Ephedra: Contraindications for Ma huang
by Paul Bergner
Medical Herbalism 4(3):10
Ma huang is a common constituent in over-the-counter herbal formulas, most often in allergy formulas and weight-loss formulas. Its main active component, ephedrine, is sometimes used by itself in pharmaceutical allergy preparations, and sometimes added to commercial herbal formulas which have official FDA over-the-counter approval status.
Michael Tierra OMD, Lac
Ma huang (Ephedra sinica) has somewhat different properties from the closely related American species. Chinese Ma huang contains significant amounts of ephedrine and pseudoephedrine which act like adrenaline in the body while the American species has none or much less.
Being a pungent, butter, warm-natured herb, it has definite stimulant properties making it contraindicated for individuals with hypertension, insomnia, involuntary sweating or cardiac asthma.
Ma huang’s outward directed, sharp, drying effect is ameliorated with the addition of small amounts of demulcents such as apricot seed and licorice in Chinese herbal medicine or with marshmallow, comfrey root or slippery elm in Western herbal medicine.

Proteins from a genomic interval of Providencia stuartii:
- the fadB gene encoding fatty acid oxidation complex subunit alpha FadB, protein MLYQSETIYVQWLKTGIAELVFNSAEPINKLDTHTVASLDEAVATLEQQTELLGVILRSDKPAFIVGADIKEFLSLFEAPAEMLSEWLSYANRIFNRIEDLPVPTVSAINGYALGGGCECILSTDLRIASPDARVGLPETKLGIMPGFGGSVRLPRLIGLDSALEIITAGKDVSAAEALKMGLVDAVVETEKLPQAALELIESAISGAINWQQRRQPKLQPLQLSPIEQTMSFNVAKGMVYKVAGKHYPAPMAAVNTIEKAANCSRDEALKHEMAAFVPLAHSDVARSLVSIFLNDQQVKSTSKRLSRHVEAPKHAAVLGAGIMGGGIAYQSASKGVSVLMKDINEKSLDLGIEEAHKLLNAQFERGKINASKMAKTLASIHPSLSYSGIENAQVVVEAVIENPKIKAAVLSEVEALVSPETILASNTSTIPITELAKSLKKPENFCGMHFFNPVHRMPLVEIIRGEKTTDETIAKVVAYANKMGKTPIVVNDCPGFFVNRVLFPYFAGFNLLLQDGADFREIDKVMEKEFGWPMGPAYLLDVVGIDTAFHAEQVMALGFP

Roy Upton, Herbalist
I have seen one person pass out after one dose of a strong decoction. Another person’s face literally peeled as if it was sunburned after continued low dosages for thirty days. He was already subject to “deficient heat rising” and his redness gradually got worse as he kept taking the formula. Another person had been treated by an acupuncturist for asthma. He was given a mahuang formula. He immediately felt considerably better and purchased some mahuang on his own. He took a strong tea daily for three weeks. He woke in the morning and could not get out of bed because of severe lower back pain. He was picked up by an ambulance. It took him three days to recover in the hospital.
Ma huang is a stimulant and,
although approved for commercial use, is subject to the same law as all
stimulants: “what goes up must come down.” In oriental medicine, it is
considered a “surface relieving” herb, meaning in part that it promotes
sweating. People with “deficient” conditions (in the oriental sense),
have a symptom picture of low energy, a tendency to dehydration, easy
sweating, insomnia, and redness of the face and hands. Unless part of a
specific Chinese formula that moderates its effects, mahuang is
inappropriate for people with this picture, even those with allergies
or other conditions for which it might normally be given.